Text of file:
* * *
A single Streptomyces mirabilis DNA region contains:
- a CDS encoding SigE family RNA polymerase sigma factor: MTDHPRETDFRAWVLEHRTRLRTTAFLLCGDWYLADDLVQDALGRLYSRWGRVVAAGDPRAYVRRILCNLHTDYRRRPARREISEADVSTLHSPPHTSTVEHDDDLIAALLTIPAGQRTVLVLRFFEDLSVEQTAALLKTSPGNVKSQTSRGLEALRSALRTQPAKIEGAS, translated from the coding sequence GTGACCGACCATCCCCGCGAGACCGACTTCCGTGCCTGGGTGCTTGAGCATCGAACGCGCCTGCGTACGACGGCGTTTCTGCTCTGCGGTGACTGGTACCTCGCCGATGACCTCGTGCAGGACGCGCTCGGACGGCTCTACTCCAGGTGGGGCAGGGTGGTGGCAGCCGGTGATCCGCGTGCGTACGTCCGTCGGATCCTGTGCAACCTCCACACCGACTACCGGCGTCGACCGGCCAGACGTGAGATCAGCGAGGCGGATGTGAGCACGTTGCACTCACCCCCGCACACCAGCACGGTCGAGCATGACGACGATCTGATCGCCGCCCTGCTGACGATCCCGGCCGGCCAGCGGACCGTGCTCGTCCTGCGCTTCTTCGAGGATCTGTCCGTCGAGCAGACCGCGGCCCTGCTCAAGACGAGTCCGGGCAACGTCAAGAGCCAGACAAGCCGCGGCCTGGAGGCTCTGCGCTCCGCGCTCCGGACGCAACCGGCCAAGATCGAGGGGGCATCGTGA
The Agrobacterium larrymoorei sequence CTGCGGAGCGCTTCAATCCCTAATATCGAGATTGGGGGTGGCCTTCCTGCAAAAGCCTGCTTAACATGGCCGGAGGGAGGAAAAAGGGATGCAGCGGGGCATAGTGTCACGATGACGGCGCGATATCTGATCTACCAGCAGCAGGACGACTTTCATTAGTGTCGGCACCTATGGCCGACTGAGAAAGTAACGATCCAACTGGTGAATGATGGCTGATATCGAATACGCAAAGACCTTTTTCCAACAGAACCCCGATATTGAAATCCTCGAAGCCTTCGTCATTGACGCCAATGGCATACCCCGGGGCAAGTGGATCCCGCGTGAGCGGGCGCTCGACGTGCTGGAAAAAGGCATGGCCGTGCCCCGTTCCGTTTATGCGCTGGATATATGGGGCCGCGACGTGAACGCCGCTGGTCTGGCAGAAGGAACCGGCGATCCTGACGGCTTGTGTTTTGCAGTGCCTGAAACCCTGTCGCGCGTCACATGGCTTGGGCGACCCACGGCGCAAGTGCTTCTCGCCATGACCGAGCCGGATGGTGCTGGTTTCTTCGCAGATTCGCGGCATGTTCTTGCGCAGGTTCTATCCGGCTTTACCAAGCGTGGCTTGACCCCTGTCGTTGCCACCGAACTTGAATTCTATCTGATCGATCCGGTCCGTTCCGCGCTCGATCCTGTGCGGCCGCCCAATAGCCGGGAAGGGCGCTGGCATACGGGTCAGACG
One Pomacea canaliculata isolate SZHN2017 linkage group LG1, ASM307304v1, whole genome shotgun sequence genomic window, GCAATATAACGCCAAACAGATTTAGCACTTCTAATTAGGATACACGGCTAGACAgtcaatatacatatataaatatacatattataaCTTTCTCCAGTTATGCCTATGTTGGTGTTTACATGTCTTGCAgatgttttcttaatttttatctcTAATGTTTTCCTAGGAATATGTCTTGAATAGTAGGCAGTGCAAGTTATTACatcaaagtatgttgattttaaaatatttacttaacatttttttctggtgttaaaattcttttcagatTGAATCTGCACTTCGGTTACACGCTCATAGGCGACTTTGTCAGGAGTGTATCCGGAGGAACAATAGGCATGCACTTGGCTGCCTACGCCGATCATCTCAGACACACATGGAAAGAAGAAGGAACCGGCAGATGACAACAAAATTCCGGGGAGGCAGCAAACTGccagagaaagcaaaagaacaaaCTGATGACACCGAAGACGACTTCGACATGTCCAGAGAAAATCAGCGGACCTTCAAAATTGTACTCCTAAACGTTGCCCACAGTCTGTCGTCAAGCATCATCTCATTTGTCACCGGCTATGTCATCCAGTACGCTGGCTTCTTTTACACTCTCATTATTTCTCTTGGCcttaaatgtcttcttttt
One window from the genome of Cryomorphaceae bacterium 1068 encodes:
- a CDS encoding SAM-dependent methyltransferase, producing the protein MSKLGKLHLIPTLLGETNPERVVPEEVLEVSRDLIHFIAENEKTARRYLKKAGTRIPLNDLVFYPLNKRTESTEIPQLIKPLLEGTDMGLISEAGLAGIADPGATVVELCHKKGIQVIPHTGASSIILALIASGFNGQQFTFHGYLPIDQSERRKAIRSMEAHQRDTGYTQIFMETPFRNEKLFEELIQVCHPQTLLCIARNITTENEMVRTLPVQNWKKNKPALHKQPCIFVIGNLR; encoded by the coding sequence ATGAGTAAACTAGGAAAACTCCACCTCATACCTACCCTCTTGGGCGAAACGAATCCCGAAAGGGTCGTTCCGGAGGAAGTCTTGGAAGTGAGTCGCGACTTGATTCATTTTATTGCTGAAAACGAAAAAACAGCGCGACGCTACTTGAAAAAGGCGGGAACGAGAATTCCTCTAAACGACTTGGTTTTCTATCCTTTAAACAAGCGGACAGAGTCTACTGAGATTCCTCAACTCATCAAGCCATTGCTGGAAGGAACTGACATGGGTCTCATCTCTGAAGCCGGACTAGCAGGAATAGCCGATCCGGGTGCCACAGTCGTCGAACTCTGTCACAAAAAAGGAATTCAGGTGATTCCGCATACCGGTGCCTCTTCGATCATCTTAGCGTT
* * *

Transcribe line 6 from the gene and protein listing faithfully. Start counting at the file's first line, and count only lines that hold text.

- a CDS encoding SAM-dependent methyltransferase, producing the protein MSKLGKLHLIPTLLGETNPERVVPEEVLEVSRDLIHFIAENEKTARRYLKKAGTRIPLNDLVFYPLNKRTESTEIPQLIKPLLEGTDMGLISEAGLAGIADPGATVVELCHKKGIQVIPHTGASSIILALIASGFNGQQFTFHGYLPIDQSERRKAIRSMEAHQRDTGYTQIFMETPFRNEKLFEELIQVCHPQTLLCIARNITTENEMVRTLPVQNWKKNKPALHKQPCIFVIGNLR; encoded by the coding sequence ATGAGTAAACTAGGAAAACTCCACCTCATACCTACCCTCTTGGGCGAAACGAATCCCGAAAGGGTCGTTCCGGAGGAAGTCTTGGAAGTGAGTCGCGACTTGATTCATTTTATTGCTGAAAACGAAAAAACAGCGCGACGCTACTTGAAAAAGGCGGGAACGAGAATTCCTCTAAACGACTTGGTTTTCTATCCTTTAAACAAGCGGACAGAGTCTACTGAGATTCCTCAACTCATCAAGCCATTGCTGGAAGGAACTGACATGGGTCTCATCTCTGAAGCCGGACTAGCAGGAATAGCCGATCCGGGTGCCACAGTCGTCGAACTCTGTCACAAAAAAGGAATTCAGGTGATTCCGCATACCGGTGCCTCTTCGATCATCTTAGCGTT